The Sixers now have the requisite shooting near the top of the roster to unlock that Tobias Harris, and they'll reap even more of the benefits following the Al Horford trade. Harris held up well against opposing wings last season, but he is most dangerous at power forward. And while many of his minutes came there in 2019-20, the stage is now set for him to be more of a full-time mismatch.


    13. OG Anunoby, Toronto Raptors

    OG Anunoby is now synonymous with the NBA's best three-and-D specialists. And yet, that attempt at flattery has inadvertently become a pigeonhole. Looping him under the three-and-D umbrella implies his ceiling tops out as a knockdown standstill shooter and the league's best on-ball defender. That projection was fine 18 months ago, maybe even generous. It sells him short now.

    There is more to Anunoby on offense than spot-up threes—which, by the way, he drilled at a 38.2 percent clip. He is more inclined to dribble in open space and set his sights on finishing at the rim. Defenses still appear disarmed when he puts the ball on the floor, but his downhill attacks are an actual thing.

    How much more he has to offer will be decided in due course. Self-exploration beckons with Toronto, where there is at least a moderate offensive vacuum following the departures of Marc Gasol and Serge Ibaka. Anunoby will be tasked with replacing some of the volume and the artistic liberties that go with it. He may not suddenly dribble into jumpers or drum up his half-court creation. On the other hand, he might. And if he does, he would go from secondary building block to possible, if not probable, All-Star.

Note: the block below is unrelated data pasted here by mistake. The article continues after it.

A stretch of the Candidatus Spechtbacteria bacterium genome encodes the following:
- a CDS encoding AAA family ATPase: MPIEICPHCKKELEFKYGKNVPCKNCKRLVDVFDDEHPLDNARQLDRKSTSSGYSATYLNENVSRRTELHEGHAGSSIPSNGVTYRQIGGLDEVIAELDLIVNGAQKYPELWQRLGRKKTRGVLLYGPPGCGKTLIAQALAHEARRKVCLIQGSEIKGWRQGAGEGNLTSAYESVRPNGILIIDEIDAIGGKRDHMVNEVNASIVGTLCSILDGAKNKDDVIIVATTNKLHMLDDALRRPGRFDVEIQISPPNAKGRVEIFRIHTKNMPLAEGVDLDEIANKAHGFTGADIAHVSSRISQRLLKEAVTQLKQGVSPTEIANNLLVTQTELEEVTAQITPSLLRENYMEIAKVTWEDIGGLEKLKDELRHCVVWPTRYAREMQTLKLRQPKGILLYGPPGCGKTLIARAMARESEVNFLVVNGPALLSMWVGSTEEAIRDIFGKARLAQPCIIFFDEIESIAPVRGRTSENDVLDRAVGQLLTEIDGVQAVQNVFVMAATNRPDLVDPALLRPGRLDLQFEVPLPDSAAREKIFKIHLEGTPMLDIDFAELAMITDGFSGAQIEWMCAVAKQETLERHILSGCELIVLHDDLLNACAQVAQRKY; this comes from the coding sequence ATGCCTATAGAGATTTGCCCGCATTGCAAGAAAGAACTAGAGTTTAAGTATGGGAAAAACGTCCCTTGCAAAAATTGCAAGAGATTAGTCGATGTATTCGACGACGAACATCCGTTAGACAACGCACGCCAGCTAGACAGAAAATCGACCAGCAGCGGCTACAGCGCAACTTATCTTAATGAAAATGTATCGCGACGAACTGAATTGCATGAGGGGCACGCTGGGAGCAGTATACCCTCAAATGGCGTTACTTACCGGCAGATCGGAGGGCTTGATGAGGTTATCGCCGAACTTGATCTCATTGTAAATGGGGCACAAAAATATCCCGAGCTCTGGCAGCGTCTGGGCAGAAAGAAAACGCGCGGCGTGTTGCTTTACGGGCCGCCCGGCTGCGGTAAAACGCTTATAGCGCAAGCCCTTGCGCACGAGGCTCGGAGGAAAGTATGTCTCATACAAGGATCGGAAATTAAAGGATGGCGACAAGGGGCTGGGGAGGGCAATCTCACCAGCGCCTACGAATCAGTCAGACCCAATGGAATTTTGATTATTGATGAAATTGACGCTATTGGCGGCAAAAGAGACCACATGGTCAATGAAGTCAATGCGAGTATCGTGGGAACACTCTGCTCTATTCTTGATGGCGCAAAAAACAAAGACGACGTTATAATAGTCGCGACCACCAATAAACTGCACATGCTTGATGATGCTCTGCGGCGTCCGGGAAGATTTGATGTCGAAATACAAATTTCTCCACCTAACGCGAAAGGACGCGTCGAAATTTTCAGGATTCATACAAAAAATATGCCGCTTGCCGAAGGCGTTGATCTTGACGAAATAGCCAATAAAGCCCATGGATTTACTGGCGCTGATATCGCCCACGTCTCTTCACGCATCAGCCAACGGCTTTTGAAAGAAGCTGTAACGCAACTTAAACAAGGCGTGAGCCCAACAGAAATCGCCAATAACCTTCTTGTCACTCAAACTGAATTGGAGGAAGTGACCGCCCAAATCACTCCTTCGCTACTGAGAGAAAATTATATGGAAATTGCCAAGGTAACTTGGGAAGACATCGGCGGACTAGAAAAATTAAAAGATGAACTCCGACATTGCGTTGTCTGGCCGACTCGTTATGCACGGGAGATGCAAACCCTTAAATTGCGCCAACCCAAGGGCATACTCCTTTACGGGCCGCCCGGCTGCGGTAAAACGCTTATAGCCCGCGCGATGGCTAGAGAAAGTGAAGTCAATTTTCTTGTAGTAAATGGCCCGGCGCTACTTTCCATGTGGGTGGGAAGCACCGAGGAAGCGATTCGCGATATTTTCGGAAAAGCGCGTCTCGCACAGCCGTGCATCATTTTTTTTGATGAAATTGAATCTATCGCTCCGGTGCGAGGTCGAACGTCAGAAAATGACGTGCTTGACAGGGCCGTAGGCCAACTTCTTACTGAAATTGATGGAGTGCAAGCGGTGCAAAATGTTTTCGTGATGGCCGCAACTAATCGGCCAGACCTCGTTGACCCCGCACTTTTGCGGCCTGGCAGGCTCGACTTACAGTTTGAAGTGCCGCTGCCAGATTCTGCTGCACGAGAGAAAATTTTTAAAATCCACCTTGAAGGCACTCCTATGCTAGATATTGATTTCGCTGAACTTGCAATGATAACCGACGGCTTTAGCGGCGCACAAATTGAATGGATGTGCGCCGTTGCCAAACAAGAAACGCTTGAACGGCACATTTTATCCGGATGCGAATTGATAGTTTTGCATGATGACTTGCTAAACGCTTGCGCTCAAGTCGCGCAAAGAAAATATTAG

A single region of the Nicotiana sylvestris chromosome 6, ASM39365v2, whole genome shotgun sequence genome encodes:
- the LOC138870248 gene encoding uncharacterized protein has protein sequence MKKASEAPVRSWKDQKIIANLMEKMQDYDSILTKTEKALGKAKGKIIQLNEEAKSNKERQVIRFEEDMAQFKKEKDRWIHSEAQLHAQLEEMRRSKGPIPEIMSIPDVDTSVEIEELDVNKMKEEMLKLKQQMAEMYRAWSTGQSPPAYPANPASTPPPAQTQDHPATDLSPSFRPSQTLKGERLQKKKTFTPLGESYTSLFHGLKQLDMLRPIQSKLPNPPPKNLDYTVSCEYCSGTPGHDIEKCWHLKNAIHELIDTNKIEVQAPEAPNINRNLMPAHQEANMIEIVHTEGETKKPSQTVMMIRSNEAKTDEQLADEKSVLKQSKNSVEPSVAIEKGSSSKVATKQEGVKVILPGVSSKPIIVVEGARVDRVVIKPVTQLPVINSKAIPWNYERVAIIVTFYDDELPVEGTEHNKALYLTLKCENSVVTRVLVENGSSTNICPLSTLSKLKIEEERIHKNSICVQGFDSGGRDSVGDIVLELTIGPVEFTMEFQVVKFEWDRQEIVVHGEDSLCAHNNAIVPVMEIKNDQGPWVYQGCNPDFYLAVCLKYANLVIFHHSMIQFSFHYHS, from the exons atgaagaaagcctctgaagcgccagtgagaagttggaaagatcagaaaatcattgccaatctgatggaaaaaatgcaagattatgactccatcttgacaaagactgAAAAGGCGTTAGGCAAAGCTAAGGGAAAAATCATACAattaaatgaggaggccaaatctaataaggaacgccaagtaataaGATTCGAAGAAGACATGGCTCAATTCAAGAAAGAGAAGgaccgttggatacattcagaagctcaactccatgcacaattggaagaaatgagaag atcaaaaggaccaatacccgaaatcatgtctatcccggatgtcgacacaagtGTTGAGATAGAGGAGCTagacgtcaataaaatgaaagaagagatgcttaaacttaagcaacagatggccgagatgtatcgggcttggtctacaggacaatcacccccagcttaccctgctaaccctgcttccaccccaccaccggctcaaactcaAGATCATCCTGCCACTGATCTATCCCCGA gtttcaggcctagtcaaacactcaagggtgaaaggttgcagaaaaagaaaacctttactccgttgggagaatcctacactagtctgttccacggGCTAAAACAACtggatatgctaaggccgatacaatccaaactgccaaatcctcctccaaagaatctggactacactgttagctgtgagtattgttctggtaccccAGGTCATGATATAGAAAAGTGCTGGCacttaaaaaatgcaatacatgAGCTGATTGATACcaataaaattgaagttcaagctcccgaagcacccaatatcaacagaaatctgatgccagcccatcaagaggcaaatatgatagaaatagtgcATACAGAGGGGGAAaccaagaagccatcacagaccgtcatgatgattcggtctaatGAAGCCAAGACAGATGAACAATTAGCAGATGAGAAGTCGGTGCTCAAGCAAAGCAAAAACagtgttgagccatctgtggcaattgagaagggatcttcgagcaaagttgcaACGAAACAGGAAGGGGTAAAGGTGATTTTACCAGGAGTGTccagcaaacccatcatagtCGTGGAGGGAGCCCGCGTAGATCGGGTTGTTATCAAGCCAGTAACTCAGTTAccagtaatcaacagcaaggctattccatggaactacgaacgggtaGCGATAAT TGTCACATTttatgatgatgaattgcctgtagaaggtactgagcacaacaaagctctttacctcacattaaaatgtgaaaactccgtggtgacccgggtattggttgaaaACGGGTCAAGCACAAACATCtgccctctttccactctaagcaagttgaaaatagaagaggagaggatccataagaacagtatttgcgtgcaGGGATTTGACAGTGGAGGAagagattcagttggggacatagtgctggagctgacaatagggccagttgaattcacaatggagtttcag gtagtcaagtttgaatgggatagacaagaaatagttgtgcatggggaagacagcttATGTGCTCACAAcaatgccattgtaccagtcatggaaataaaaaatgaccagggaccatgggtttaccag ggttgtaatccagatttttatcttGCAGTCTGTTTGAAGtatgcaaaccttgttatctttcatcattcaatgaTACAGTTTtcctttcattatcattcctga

12. DeMar DeRozan, San Antonio Spurs

    Assessments of DeMar DeRozan are veering too far into unreason. Players are more than their shot profile, and he remains a highly effective initiator when granted the freedom to work within his wheelhouse. San Antonio hasn't always done the best job of accentuating his strengths but remedied its position last season by having LaMarcus Aldridge restretch his game beyond the three-point line.

    DeRozan feasted from that moment onward, leveraging four-out spacing into not more mid-range jumpers but looks inside the paint. He finished the season as one of just five players averaging more than 22 points and five assists with a true shooting percentage above 60. His company: Giannis Antetokounmpo, Devin Booker, James Harden and Damian Lillard.

    On-court impact isn't binary, but that's not an invitation to overthink. Players who can jump-start the offense, get to their spots and draw fouls in spades are valuable. DeRozan is valuable. Living and dying by his hand is just an increasingly fragile existence.


    11. Caris LeVert, Brooklyn Nets

    Caris LeVert is best deployed without restraint. His highest highs with the Nets have come when he was given unbounded agency—creative license he has held on numerous occasions, albeit not steadily, and won't carry now. Playing with a healthy Kevin Durant and Kyrie Irving means surrendering touches and status, a concession that will gauge the malleability of his skill set.

    Finding the right balance might be a matter of joining the second unit or getting drastically staggered from Brooklyn's two superstars. LeVert is not the most consistent finisher and settles for mid-range jumpers too often, but he's wired to drive an offense. His vision is underrated; teammates glean open shots through his changes in direction. And among every player to average at least three pull-up triples per game last season, only Paul George, Damian Lillard and Jayson Tatum hit theirs at a higher clip.